Aside from this niche case however, Checkout does have some interesting possibilities. First though I’d be interested in knowing how many people actually purchase a product after clicking on an ad in a search engine response. Although the Google Blog seems to claim this is common, personally I’ve never done this myself. People tend to be comparison shoppers, so finding a product by visiting a search engine and clicking on an ad seems a bit of a stretch. I think the big win for a service like Checkout comes from vendors who have products for sale that get indexed in comparative sites like NexTag. If these sites support Checkout this makes it simple for a user to purchase products from these sites. But in this case, is Checkout really a PayPal killer? Given the choice of clicking on a PayPal button and a Google Checkout button when purchasing, I’m at a loss as to why I would sign up for a new service if I already have an account at PayPal. So Google stands to increase it’s Checkout accounts only if the user is signing up for the first time with some sort of payment system. In this case, the better margins are what PayPal should be worried about, since Google has undercut PayPal with a 2.0% vendor surcharge on purchases compared to PayPal’s 2.9%. If PayPal has any brains at all they’ll drop their rate tomorrow, possibly even lower to say 1.9% to compete. After all vendors faced with the task positioning payment buttons on their sites are going to give precedence to the payment service that makes them more money.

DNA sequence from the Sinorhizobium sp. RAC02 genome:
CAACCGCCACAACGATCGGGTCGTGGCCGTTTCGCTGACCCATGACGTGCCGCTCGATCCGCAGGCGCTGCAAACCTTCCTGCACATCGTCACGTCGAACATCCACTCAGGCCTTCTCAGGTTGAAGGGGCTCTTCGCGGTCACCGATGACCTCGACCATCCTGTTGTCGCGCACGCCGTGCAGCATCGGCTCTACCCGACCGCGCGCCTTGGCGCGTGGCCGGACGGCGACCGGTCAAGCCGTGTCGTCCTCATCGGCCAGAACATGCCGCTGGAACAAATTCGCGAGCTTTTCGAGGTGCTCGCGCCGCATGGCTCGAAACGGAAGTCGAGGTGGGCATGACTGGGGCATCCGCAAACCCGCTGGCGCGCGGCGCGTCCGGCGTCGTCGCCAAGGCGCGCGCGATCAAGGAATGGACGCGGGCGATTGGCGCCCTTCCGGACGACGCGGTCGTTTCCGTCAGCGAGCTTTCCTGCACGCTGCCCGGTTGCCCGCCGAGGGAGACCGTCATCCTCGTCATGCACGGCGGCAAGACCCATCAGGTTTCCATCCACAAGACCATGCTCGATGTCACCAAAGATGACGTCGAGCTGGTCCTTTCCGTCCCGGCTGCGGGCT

The other chance Checkout has is in the case where the vendor only supports Checkout and not PayPal. Although I think the number of vendors doing this voluntarily will be slim, Google can easily write checks to help tip the scales. A good example would be Buy.com, which does not support PayPal. In this case the consumer will choose Buy if they already have an account with that site. If not, it’s a choice between Google and Buy.com. I’m curious if the perception will be that going with Google means your sharing your personal data with two companies? Regardless, I think there will be uptake for Checkout in this case. Personally I would probably go with Google, not knowing much about Buy.com.